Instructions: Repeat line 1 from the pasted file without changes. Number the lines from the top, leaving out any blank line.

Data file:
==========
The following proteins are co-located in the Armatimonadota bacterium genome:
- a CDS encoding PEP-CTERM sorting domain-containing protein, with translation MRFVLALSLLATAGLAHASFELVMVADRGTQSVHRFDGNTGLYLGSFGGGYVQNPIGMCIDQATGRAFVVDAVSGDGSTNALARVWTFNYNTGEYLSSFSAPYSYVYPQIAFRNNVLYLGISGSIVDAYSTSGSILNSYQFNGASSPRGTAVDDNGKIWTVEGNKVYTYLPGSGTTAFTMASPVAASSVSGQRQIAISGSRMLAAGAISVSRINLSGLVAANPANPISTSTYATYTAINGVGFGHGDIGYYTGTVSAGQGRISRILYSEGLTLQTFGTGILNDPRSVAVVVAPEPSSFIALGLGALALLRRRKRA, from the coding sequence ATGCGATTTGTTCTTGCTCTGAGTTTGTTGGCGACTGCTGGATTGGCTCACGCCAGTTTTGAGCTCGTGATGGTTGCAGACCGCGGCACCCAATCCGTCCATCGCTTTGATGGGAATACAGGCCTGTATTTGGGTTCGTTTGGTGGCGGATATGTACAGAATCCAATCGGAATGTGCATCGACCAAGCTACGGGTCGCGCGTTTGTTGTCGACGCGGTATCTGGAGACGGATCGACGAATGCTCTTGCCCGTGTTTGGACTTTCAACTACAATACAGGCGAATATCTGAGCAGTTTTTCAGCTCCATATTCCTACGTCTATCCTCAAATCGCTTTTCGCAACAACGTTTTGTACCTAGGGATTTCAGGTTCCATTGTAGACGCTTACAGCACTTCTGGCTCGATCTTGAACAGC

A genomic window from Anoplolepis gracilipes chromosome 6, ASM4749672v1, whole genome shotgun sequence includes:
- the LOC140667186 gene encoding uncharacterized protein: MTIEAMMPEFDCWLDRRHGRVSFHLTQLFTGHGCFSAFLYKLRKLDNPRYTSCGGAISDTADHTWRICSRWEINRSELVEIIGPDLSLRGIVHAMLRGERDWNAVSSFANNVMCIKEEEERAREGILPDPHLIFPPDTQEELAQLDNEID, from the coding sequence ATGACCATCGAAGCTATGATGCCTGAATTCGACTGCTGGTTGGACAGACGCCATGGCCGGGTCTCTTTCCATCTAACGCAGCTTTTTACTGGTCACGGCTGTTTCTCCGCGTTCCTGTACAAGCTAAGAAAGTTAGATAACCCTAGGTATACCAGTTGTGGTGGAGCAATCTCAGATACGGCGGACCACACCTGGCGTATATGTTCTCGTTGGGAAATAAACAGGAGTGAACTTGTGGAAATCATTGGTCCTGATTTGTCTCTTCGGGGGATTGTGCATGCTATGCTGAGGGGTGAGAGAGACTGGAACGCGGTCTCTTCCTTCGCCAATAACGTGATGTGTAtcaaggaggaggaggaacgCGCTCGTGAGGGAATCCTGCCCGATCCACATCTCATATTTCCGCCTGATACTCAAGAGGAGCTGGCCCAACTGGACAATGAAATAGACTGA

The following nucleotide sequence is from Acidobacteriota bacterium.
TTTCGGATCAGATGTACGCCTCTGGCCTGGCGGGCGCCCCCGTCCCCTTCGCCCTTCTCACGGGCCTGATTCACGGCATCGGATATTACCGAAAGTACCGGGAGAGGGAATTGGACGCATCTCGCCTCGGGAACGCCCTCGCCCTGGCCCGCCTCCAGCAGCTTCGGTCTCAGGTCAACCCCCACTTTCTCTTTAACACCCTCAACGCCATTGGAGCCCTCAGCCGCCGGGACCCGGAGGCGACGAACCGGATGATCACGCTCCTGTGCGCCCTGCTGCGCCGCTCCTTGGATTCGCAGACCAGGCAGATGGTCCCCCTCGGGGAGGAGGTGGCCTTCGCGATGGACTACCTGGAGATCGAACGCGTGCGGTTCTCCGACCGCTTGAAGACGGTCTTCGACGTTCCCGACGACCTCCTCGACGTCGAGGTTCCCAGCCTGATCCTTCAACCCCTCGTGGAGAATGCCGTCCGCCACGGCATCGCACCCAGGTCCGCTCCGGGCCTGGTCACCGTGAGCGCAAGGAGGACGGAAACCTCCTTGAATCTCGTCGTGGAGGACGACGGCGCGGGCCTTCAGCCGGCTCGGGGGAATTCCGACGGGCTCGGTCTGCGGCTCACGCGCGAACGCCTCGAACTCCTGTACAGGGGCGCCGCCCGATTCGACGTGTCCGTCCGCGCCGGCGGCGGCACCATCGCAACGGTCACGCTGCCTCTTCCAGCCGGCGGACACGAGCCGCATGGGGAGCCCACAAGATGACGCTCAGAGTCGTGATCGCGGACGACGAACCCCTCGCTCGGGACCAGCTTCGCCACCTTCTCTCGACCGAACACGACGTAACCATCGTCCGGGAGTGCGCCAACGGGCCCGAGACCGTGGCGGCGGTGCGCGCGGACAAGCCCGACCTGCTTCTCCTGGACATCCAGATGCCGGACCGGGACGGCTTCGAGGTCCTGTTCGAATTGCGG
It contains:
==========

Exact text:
The following proteins are co-located in the Armatimonadota bacterium genome: